DHS’s ‘Operation Predator’ snares two of its own

It’s called “Operation Predator,” a high-priority Department of Homeland Security program that does battle against those who prey sexually on children.

Now, with the arrest Tuesday night of a department deputy secretary, at least two of the agency’s own top personnel stand charged with just such offenses.

“It hammers home the fact that these individuals can be anywhere,” said John Shehan, of the National Center for Missing and Exploited Children, which works closely with Homeland Security’s Immigration and Customs Enforcement bureau.

Brian Doyle, deputy press secretary to Homeland Security Secretary Michael Chertoff, faces 23 counts of using a computer to seduce a child and transmitting harmful materials to a minor. He was caught in a police Internet sting in which a detective pretended to be a 14-year-old girl.

Doyle, 55, allegedly bragged to the “girl” about his post at Homeland Security, and gave her his work telephone number when conversing with her about engaging in sex acts.

A spokeswoman for the ICE said Doyle was not directly involved in the Operation Predator program, and declined additional comment. The investigation of Doyle was initiated by the Polk County, Fla., sheriff’s office, and the federal agency is cooperating with “the ongoing investigation,” according to a Homeland Security statement.

The other Homeland Security official charged with a sexual offense involving a girl is veteran administrator Frank Figueroa, 49, the ICE special agent in charge of the agency’s operations in central and northern Florida. Figueroa, who also ran the agency’s El Paso, Texas, office, has pleaded not guilty to charges he exposed and fondled himself to a teenage girl last year at a mall in Tampa.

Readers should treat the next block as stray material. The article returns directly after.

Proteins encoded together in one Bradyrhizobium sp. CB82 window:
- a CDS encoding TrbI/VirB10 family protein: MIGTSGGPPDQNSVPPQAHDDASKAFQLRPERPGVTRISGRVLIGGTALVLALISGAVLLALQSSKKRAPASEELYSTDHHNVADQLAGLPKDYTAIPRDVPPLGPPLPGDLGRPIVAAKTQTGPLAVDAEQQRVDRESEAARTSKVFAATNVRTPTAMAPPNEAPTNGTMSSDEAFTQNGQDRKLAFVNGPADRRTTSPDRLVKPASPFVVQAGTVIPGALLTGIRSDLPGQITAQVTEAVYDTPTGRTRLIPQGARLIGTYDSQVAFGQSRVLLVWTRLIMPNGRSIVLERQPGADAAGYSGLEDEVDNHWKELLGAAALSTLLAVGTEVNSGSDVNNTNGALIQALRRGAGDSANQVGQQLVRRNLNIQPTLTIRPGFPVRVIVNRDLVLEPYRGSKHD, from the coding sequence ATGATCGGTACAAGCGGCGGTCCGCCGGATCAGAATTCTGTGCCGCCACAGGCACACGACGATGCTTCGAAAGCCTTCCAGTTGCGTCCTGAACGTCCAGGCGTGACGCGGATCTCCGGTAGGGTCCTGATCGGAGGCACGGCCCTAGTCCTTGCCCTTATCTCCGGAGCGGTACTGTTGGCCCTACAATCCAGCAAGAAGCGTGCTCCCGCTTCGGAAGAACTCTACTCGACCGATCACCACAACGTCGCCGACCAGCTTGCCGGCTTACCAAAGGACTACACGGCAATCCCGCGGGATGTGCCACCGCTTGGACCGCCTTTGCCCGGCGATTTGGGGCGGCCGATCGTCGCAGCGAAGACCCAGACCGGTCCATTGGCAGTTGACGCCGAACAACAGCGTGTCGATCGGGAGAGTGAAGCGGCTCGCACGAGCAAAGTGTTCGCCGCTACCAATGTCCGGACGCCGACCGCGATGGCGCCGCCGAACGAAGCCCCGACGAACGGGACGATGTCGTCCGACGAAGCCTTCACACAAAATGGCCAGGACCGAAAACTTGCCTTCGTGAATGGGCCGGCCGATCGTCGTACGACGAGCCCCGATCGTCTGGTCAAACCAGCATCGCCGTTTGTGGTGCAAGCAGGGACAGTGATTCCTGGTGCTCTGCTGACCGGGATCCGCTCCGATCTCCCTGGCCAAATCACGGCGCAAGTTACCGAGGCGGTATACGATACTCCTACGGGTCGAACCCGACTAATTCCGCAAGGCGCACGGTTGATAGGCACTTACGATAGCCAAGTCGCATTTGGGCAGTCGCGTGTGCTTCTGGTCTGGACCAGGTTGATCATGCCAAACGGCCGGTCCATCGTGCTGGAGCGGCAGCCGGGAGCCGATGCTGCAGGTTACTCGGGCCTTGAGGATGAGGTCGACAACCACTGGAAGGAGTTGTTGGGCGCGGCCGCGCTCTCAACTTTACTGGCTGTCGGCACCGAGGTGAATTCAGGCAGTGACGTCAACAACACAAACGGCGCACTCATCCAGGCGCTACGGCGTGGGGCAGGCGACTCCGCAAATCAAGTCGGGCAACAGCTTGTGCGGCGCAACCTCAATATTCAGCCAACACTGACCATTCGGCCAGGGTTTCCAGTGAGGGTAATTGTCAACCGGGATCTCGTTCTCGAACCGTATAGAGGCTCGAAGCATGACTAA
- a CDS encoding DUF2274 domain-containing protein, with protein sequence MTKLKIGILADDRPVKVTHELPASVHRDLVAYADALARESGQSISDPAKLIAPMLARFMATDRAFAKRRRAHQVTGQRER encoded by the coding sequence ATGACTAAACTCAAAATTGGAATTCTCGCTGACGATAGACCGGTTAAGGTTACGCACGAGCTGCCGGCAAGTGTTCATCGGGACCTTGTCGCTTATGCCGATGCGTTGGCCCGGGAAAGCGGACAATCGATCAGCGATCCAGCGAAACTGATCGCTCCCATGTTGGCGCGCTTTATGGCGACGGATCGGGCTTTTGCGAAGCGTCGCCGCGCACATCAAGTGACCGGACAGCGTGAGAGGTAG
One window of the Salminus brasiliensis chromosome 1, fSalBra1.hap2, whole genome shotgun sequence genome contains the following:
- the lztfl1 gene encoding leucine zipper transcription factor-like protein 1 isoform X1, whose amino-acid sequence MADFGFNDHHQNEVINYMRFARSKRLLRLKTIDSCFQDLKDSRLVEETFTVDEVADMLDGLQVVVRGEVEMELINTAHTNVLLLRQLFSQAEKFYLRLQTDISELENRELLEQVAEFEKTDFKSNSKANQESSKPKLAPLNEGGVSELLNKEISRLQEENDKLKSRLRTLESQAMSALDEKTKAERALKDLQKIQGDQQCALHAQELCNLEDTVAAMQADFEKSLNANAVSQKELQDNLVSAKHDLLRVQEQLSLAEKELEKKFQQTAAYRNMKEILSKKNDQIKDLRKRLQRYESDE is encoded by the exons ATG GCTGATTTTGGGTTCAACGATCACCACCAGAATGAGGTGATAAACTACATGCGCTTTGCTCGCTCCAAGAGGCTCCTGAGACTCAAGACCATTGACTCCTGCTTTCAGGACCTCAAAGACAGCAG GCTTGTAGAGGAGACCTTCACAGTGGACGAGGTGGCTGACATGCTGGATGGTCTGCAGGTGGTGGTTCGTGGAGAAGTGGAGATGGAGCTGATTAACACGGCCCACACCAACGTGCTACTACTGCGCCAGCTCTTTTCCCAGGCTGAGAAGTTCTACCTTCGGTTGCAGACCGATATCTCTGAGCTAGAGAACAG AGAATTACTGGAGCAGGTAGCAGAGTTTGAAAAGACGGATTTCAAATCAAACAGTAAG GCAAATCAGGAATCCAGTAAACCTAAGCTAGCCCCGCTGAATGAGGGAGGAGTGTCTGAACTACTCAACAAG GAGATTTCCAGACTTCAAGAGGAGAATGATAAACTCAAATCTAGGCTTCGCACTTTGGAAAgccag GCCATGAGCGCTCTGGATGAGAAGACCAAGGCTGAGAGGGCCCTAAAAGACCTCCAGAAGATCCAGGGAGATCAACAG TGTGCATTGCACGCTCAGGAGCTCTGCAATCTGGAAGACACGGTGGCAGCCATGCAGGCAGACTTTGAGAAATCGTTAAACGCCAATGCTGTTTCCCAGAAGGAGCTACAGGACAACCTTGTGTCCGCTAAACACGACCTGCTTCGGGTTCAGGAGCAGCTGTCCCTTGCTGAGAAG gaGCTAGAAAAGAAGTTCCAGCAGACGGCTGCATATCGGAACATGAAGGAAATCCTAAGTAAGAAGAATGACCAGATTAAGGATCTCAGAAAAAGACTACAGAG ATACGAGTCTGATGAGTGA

Within ICE, Operation Predator is a high-profile program launched in 2003. It is dedicated to identifying, investigating and catching child predators, and reports more than 6,900 arrests nationwide since the program began, according to the ICE Web site. (www.ice.gov).

Aside from cracking down on Internet predators and pornographers and those who traffick in child sexual slavery, the program also has created the National Child Victim Identification System.

Through this database, ICE, the FBI, U.S. Postal Inspection Service, U.S. Secret Service and other agencies can coordinate efforts to identify children who appear in pornography, rescue them and prosecute those who photograph and distribute the images.

Also a part of that network is the private, nonprofit missing-children center, which said it was “disappointed” to hear about the case against Doyle. Even so, Shehan said his organization remains an enthusiastic partner with ICE.

“It doesn’t shake our confidence,” Shehan said.

(Contact Lisa Hoffman at HoffmanL(at)shns.com)